Thanks to [Name] for sponsoring this episode, and I'm thrilled to be talking with [him/her] about …
But you don't have to disclose if you compensated your guest to be on your podcast.
How to use disclosures to earn trust instead of losing it
Your audience needs to know whether you're being compensated so they can decide whether that tarnishes the value of your opinions, but there's plenty you can do to prevent negative perceptions and demonstrate even greater value!
- Always disclose! This is not only the law in many places, but it also demonstrates your transparency. Your audience will learn that you're not trying to hide the fact you earn something.
- Don't be swayed by earnings. It shouldn't matter how much a company pays you to talk about or promote something. If you don't like something or you find a fault, be honest and say so! Always prioritize morals over money!
- Reinforce your ethics to your audience. Almost wherever I include an affiliate link, I also reinforce that I don't let earnings affect my opinion. In fact, it's in my full primary TextExpander snippet for disclosures: “(As an affiliate, I earn from qualifying purchases through [this link / these links]. But I recommend things I truly believe in, regardless of earnings.)”
- Mandate your policy with companies. When you're given or loaned something for review, ensure the company knows and accepts that you will be honest with what you say, as if you weren't compensated at all, and that you will disclose that you're being compensated.
- Recommend things you don't earn from, and disclose that! I think it's good for your audience to also know when you are not being compensated in any way because that helps them see your genuineness. Consider, for example, what I said about Hindenburg in my recent episode about the best audio-editing apps for podcasting—I showered praise on Hindenburg as it took my #1 spot, and yet I earn nothing from them (at least currently, but I certainly want to)!
- Never endorse something merely because of earning potential. You might have multiple options you can recommend or guests you could accept. But include what is truly better, not merely what earns you more. For example, BlueHost referrals pay me many times what SiteGround referrals do, but I recommend SiteGround more highly because I think their service is better and they're not part of the massive EIG company that owns BlueHost, HostGator, and many other hosting companies.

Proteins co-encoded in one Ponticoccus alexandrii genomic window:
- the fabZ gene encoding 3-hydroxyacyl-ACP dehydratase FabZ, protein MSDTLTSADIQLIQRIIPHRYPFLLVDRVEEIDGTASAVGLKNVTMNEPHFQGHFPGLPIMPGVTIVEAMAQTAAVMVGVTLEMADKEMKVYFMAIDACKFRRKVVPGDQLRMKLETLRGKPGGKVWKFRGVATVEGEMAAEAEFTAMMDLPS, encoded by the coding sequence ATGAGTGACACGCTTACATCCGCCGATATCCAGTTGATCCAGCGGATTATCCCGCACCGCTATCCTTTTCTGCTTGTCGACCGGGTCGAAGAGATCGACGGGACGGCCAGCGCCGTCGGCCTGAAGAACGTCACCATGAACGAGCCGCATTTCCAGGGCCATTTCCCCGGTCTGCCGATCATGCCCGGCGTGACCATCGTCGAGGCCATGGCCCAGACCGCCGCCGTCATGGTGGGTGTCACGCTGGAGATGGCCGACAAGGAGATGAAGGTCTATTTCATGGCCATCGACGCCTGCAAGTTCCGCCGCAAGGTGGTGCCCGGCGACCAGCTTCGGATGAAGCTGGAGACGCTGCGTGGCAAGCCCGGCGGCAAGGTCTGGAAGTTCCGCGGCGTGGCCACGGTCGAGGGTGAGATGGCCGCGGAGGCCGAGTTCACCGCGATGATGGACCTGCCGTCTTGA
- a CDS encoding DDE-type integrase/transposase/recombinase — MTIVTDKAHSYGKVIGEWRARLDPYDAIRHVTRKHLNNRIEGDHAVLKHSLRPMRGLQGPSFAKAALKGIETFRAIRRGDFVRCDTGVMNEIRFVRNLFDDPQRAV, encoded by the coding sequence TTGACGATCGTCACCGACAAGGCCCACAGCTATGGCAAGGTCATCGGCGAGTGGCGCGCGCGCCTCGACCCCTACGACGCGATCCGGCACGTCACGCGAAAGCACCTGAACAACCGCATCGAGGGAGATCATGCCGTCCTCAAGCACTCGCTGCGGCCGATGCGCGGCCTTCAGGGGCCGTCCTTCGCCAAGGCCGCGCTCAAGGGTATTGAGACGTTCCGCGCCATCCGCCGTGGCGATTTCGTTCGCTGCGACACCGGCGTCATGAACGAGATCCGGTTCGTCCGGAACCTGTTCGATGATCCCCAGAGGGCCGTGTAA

- Always be honest and do what's right. This is really what it's about. Don't deceive your audience so you can earn more, and don't try to hide things. The right morals will always be right.
These 7 tips mostly apply to sponsorships, too, but with the exception that you're being paid to say good things, not bad things. So do right by your sponsor and contract, and just make it obvious to your audience that it's a sponsorship, not necessarily a personal endorsement (unless it truly is).
Remember to apply this to “pay for play” guest spots, too! Your audience needs to know if you're being compensated to have a particular guest on your podcast. And you should mandate this same kind of policy if you ever pay to be a guest on someone else's show or you compensate someone else for endorsing, using, or talking about your own products or services.
How to account for potential future earnings
Things change. What you recommend without compensation today may offer compensation later. For example, I've recommended Auphonic for many years, and I still do. All those years of recommendations were with absolutely no compensation—until 2022 when they finally launched an affiliate program that I was happy to join! You can account for this kind of thing with some good planning!
One way of doing that is by outright saying you might someday earn, just like I did in my recent mentions of Hindenburg and Capsho in recent episodes. I didn't earn anything then, but I did say I would absolutely join and use the affiliate programs if they were ever offered, and I would earn from purchases after that. (As it turns out, Capsho does have an affiliate program, but I'm still awaiting the invitation to that.)